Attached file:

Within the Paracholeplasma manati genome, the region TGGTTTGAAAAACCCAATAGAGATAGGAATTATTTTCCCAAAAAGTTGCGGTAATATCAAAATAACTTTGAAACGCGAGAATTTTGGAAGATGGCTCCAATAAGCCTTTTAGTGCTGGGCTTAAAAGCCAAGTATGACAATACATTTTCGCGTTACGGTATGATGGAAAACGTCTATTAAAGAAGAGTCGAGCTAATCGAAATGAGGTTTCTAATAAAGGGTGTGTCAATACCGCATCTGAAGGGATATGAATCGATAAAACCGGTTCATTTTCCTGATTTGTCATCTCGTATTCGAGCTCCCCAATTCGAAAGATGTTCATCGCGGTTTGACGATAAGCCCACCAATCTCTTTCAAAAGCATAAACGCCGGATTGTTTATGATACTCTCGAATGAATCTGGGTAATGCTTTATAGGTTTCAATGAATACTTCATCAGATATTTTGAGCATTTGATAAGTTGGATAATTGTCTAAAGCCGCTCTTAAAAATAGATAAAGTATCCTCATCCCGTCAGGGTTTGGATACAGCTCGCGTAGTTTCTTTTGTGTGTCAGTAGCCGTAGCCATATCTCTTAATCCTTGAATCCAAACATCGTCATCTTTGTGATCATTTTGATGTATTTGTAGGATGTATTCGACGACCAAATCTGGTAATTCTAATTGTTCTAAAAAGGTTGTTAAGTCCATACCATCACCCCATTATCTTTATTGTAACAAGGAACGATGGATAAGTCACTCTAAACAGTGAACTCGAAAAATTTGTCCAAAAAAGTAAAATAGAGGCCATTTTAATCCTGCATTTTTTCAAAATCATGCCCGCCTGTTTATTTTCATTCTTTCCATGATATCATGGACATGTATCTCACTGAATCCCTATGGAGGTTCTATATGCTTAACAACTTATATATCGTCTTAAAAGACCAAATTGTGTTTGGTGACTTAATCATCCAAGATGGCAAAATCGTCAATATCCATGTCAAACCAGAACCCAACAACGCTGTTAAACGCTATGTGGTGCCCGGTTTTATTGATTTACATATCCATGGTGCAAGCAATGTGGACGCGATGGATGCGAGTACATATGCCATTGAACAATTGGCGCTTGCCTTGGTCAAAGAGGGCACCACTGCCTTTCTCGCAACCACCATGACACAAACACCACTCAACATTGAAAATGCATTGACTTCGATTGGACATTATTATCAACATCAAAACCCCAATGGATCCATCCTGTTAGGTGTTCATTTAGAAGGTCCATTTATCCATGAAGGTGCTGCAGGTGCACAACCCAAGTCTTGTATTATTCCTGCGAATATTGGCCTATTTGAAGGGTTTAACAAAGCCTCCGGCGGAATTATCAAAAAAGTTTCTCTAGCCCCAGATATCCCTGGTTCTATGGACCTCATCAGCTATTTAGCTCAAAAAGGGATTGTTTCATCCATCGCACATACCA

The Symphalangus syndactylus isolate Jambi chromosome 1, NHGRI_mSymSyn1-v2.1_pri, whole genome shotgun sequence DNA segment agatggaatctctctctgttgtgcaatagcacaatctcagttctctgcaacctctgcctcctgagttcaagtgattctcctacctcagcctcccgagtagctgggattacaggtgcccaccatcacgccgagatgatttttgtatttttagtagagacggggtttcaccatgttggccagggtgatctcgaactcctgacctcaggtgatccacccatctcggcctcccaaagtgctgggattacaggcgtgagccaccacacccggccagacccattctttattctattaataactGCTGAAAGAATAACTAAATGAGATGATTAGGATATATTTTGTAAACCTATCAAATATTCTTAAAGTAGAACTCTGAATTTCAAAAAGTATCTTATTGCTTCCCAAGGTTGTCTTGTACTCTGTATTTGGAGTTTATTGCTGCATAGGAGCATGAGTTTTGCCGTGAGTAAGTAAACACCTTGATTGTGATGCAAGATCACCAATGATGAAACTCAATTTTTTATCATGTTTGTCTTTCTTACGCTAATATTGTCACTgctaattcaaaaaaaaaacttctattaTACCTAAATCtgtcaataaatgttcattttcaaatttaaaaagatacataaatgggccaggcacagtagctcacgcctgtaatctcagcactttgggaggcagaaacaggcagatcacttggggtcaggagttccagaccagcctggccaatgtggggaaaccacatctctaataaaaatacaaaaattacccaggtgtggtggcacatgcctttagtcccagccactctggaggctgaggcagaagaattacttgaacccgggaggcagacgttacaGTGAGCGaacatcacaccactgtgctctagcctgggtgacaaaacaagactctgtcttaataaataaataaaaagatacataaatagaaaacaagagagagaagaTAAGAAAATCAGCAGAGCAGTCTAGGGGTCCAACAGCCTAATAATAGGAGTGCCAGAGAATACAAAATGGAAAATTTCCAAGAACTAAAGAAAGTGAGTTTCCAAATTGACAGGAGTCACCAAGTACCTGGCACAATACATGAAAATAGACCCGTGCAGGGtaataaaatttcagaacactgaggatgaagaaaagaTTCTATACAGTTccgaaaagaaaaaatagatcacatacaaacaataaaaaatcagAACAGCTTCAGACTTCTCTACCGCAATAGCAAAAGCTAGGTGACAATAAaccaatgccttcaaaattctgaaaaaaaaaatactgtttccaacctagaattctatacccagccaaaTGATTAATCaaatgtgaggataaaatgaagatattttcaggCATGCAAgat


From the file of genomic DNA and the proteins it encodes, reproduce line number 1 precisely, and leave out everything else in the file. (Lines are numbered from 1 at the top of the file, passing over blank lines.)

Within the Paracholeplasma manati genome, the region TGGTTTGAAAAACCCAATAGAGATAGGAATTATTTTCCCAAAAAGTTGCGGTAATATCAAAATAACTTTGAAACGCGAGAATTTTGGAAGATGGCTCCAATAAGCCTTTTAGTGCTGGGCTTAAAAGCCAAGTATGACAATACATTTTCGCGTTACGGTATGATGGAAAACGTCTATTAAAGAAGAGTCGAGCTAATCGAAATGAGGTTTCTAATAAAGGGTGTGTCAATACCGCATCTGAAGGGATATGAATCGATAAAACCGGTTCATTTTCCTGATTTGTCATCTCGTATTCGAGCTCCCCAATTCGAAAGATGTTCATCGCGGTTTGACGATAAGCCCACCAATCTCTTTCAAAAGCATAAACGCCGGATTGTTTATGATACTCTCGAATGAATCTGGGTAATGCTTTATAGGTTTCAATGAATACTTCATCAGATATTTTGAGCATTTGATAAGTTGGATAATTGTCTAAAGCCGCTCTTAAAAATAGATAAAGTATCCTCATCCCGTCAGGGTTTGGATACAGCTCGCGTAGTTTCTTTTGTGTGTCAGTAGCCGTAGCCATATCTCTTAATCCTTGAATCCAAACATCGTCATCTTTGTGATCATTTTGATGTATTTGTAGGATGTATTCGACGACCAAATCTGGTAATTCTAATTGTTCTAAAAAGGTTGTTAAGTCCATACCATCACCCCATTATCTTTATTGTAACAAGGAACGATGGATAAGTCACTCTAAACAGTGAACTCGAAAAATTTGTCCAAAAAAGTAAAATAGAGGCCATTTTAATCCTGCATTTTTTCAAAATCATGCCCGCCTGTTTATTTTCATTCTTTCCATGATATCATGGACATGTATCTCACTGAATCCCTATGGAGGTTCTATATGCTTAACAACTTATATATCGTCTTAAAAGACCAAATTGTGTTTGGTGACTTAATCATCCAAGATGGCAAAATCGTCAATATCCATGTCAAACCAGAACCCAACAACGCTGTTAAACGCTATGTGGTGCCCGGTTTTATTGATTTACATATCCATGGTGCAAGCAATGTGGACGCGATGGATGCGAGTACATATGCCATTGAACAATTGGCGCTTGCCTTGGTCAAAGAGGGCACCACTGCCTTTCTCGCAACCACCATGACACAAACACCACTCAACATTGAAAATGCATTGACTTCGATTGGACATTATTATCAACATCAAAACCCCAATGGATCCATCCTGTTAGGTGTTCATTTAGAAGGTCCATTTATCCATGAAGGTGCTGCAGGTGCACAACCCAAGTCTTGTATTATTCCTGCGAATATTGGCCTATTTGAAGGGTTTAACAAAGCCTCCGGCGGAATTATCAAAAAAGTTTCTCTAGCCCCAGATATCCCTGGTTCTATGGACCTCATCAGCTATTTAGCTCAAAAAGGGATTGTTTCATCCATCGCACATACCA